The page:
A home for society:
Citizens’ rights as network citizens must be maintained and strengthened. Mass surveillance, erosion of civil rights in the digital context. Our aim is to inform, educate and monitor activities that influence European society in terms of social and individual digital sovereignty.
A home for science:
Strong science in the digital age in the information age is a prerequisite for an educated and prosperous digital society, and value creation in the digital age is not possible without strong institutionalised support for strategic investment in science. Our aim is to ensure that the value of science for digital sovereignty is disseminated and that synergies in collaboration can be strengthened.
A home for governments:
European governments must regain the ability to act with sovereignty in the digital environment, which they currently lack with few and far-reaching exceptions. Our aim is to help governments understand how to strengthen their own ability and develop independence from manufacturers and companies.
A home for politics:
Our aim is to help policymakers set an agenda that benefits Europe’s digital sovereignty across the whole spectrum of policy-making.
A home for our rights:
With dozens of legal frameworks inside and outside the European Union and supranational regulations, any activity in the digital field immediately affects several, if not dozens, of legal frameworks, even if you are carrying out an everyday activity such as sending an e-mail. The consequences for individual citizens and for countries and businesses are the intensification of legal risks that implicitly limit their ability to control the legal frameworks in which they consciously operate. Our task is to improve the understanding of the impact of the above context on digital sovereignty, to communicate and disseminate information on this issue and to explore how it could be improved.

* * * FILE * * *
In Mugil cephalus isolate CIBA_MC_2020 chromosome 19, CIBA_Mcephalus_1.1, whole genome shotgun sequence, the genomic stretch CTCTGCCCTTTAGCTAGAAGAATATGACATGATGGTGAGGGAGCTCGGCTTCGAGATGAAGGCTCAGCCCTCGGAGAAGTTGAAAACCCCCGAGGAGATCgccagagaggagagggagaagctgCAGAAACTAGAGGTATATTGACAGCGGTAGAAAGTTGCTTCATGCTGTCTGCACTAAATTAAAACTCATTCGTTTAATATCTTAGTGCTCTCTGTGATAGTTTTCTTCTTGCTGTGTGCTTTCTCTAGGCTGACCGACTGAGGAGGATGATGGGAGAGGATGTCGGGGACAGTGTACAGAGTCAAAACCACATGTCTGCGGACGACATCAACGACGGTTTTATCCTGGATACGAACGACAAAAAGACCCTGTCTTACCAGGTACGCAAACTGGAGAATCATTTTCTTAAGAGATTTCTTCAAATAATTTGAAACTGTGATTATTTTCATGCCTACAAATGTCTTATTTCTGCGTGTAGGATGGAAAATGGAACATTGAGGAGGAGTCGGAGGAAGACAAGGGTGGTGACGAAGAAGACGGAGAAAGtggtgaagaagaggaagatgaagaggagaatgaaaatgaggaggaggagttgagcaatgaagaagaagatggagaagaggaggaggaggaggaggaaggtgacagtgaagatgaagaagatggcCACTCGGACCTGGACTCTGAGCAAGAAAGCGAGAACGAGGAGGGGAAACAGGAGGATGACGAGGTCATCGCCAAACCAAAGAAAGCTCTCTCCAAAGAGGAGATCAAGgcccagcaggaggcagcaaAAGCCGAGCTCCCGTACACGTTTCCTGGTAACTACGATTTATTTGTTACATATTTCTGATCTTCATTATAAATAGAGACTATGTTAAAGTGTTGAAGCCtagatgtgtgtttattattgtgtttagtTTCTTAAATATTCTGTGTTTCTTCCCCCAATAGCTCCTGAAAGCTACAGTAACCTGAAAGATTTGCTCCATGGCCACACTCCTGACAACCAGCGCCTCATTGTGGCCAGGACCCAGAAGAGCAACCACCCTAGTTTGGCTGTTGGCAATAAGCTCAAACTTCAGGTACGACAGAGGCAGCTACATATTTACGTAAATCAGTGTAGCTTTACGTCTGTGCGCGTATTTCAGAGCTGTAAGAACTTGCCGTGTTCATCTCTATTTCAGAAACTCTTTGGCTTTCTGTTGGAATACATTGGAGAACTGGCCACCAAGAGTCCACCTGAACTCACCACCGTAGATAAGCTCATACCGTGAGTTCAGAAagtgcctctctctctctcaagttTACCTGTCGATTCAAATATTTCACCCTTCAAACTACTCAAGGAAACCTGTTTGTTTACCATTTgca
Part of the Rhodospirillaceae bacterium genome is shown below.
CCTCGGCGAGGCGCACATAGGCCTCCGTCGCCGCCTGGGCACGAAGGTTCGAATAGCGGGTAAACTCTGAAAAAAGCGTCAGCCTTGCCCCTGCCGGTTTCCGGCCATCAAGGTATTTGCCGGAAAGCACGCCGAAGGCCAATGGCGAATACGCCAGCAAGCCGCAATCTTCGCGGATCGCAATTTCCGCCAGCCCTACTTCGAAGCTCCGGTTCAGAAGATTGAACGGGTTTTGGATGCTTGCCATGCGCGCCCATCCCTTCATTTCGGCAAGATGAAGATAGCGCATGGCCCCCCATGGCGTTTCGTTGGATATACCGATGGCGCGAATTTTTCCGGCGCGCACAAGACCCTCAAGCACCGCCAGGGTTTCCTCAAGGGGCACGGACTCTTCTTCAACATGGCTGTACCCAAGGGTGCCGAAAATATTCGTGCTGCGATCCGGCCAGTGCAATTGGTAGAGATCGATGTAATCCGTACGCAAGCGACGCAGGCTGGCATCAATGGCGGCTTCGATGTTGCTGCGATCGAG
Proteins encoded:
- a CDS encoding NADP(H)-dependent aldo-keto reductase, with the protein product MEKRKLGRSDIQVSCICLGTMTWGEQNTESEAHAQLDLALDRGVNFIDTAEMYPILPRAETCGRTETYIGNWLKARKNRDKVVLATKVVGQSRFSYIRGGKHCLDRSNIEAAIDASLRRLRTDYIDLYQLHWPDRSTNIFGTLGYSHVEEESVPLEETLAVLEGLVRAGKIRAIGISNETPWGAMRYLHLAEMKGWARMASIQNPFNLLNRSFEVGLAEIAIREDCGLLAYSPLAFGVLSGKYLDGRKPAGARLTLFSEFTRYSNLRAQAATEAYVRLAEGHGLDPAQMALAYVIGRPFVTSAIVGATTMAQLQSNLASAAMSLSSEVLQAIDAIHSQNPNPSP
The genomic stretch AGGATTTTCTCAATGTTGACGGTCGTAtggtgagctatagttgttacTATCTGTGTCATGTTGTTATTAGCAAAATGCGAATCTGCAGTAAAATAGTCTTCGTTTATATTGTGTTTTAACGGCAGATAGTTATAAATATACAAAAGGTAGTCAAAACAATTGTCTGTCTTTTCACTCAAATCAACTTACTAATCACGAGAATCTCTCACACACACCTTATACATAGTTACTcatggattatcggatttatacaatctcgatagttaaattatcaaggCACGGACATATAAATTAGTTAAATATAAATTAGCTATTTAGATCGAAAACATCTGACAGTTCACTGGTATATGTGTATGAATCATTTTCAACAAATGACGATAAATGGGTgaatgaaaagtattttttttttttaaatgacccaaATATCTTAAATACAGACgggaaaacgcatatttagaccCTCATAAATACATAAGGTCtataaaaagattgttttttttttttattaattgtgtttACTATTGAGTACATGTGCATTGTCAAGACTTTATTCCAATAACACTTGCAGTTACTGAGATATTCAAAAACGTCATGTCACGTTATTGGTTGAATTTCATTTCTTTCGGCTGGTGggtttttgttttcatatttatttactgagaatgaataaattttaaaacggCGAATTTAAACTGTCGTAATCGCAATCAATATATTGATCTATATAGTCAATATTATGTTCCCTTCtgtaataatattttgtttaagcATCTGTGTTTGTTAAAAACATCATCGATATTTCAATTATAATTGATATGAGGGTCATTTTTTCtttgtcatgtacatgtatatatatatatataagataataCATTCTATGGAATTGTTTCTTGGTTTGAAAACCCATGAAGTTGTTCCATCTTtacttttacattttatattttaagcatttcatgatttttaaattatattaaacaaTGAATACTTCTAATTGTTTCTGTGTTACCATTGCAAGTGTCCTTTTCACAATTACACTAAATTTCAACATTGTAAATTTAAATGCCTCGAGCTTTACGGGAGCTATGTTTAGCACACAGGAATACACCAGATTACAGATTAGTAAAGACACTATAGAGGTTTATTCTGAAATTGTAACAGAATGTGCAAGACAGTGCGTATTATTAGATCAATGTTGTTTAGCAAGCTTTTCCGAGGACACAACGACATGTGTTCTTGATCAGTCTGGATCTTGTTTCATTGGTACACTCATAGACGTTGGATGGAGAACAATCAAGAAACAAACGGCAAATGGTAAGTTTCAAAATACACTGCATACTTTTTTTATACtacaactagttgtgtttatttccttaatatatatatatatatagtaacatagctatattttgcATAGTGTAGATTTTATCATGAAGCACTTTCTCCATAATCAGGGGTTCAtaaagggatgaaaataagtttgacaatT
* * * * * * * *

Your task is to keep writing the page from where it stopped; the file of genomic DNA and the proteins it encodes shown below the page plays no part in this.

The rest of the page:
A home for economy and added values:
Europe has a fundamental history in terms of the digital economy and value creation. Europe as the continent where historical innovations of the digital age have seen the light of day, e.g. the Polish-British innovations around the first decryption computers, the World Wide Web at CERN or the Linux operating system. All innovations that have profoundly changed the global information age, but the considerable value creation around the above innovations takes place outside Europe. Understanding and identifying how to improve the transition from innovation to value creation in the context of digital sovereignty is an essential part of our mission.